Because or maybe in spite of the number of books I read, it is a far too rare experience for one to grab me with an opening paragraph. But John Scalzi's debut novel and Hugo Award-nominated Old Man's War did just that. The opening? "I did two things on my seventy-fifth birthday. I visited my wife's grave. Then I joined the army."
Aside from raising the basic question of why a 75-year-old is joining the army, the paragraph quickly summarizes the major motivations that drive John Perry, the story's narrator: age and the death of his wife some eight years before.
Perry lives in a future in which humanity has not only made it to interstellar space, it has established colonies on numerous planets. But the universe is a rather dire place. Although there are plenty of intelligent extraterrestrial races, they have little or no desire to share their home planets with man. As a result, the Colonial Defense Forces (CDF) have waged a decades-long war to both protect humanity's colonies and expand man's reach to and control of other planets.
Earth is largely irrelevant and basically ignorant of the colonies and what the CDF does. In part to protect humanity's home, the heavily populated Earth is an unknown hinterland and life moves on much as always. It does, though, serve as a source for CDF soldiers. The catch is the CDF doesn't want anyone who isn't at least 75 years old. People like Perry do not know why, other than they speculate that youth is restored to enlistees. But enlistees can never return to Earth. If they survive their mandatory two years at the front, they have the option of "reupping" or settling on a colony planet.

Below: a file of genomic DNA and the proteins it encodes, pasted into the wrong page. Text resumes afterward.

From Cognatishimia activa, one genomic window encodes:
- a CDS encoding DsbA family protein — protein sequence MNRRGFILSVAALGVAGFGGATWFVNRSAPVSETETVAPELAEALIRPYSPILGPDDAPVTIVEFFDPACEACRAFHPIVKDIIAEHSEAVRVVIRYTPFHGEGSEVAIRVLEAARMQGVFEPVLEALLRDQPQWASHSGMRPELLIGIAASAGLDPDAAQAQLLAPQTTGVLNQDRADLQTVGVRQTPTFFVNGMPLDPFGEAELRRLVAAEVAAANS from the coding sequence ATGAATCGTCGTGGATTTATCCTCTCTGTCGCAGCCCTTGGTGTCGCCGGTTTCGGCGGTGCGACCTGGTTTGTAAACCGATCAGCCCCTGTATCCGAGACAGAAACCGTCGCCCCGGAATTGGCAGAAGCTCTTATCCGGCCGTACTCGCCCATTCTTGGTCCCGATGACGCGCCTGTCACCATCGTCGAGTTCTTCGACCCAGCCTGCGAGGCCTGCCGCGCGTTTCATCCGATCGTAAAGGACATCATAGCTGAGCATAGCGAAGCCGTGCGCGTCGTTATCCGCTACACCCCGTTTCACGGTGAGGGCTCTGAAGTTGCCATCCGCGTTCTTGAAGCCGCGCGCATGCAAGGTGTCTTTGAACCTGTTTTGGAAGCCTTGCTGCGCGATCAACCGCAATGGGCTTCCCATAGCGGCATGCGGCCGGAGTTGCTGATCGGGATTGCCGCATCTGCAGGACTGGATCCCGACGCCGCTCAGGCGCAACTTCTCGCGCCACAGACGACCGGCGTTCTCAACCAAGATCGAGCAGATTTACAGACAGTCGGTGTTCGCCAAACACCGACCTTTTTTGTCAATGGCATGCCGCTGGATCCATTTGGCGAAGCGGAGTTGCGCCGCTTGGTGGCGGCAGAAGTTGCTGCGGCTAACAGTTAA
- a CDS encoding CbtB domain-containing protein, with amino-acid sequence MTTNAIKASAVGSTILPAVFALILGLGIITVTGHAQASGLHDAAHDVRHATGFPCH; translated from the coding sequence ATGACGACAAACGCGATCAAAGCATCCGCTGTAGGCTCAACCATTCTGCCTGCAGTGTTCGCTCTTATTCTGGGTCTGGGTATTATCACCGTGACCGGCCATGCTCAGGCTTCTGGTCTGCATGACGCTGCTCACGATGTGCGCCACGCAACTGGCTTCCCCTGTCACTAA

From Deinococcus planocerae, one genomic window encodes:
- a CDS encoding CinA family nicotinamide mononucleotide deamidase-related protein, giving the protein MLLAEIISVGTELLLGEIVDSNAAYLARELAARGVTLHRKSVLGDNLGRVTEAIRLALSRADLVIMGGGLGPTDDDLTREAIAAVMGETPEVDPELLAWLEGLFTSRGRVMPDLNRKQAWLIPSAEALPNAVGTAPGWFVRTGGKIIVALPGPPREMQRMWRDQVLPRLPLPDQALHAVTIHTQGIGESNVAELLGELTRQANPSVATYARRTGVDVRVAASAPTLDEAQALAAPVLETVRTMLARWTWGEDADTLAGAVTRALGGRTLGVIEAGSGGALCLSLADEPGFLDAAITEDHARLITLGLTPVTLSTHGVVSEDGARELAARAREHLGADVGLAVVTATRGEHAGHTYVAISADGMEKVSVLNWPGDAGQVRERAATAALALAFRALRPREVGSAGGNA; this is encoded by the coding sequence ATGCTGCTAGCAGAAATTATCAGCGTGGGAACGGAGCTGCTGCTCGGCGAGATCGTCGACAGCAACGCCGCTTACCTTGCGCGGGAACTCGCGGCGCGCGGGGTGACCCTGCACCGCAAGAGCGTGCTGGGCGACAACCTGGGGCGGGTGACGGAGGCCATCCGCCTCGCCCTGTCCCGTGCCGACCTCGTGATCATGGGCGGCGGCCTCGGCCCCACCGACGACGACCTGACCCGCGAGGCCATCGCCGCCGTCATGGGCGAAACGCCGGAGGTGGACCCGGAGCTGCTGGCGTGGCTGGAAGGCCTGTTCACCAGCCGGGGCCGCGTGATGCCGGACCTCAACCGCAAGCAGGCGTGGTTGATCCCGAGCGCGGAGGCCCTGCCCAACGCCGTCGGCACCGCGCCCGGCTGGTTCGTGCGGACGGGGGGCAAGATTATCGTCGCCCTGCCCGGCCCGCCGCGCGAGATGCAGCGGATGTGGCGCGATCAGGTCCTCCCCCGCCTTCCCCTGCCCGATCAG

Thus, even at the outset, Perry and other enlistees face difficult decisions. Do you simply live out your existence on Earth subject to the ailments and maladies of age? Or do you opt for what you believe to be restoration of youth, albeit with the risk your life could end violently within weeks? Do you forever leave your family, friends, and everything you have ever known with the carrot being that in two years you might be able to start over on some planet light years from Earth and of which you know absolutely nothing?
While Scalzi freely acknowledges Old Man's War was inspired by Robert Heinlein's Starship Troopers, issues like these distinguish Old Man's War from most so-called military science fiction. Scalzi is adept at making the sub-genre a vehicle rather than the essence of the book.
Perry learns how 75-year-olds become CDF fighters, experiences firsthand the brutality of this war, sees and feels the effects of an extraordinary casualty rate and meets a special forces soldier who looks identical to his years-dead wife. While alone an intriguing read, these plot lines also raise thornier issues. How does the CDF's supposed fountain of youth fit in with traditional concepts of human life and ethics? Is war and its extreme brutality inevitable or should the focus be on trying to achieve peaceful coexistence with alien races? Most important, what is it that gives us selfhood?
But don't let all of these thoughts and ideas make you think the book is some plodding existential tome. With Perry's personal story, the military SF aspects and enough pieces of "hard" SF (e.g., what makes travel over light years possible), Old Man's War works equally as well for someone who just wants to read well-done, straightforward science fiction.
Yes, the opening paragraph sucked me it. But it's Scalzi's ability to explore all the concepts and ideas those simple sentences give rise to that kept me interested. If you can combine that feat with writing that produces such a good read, you are deserving of a Hugo Award nomination.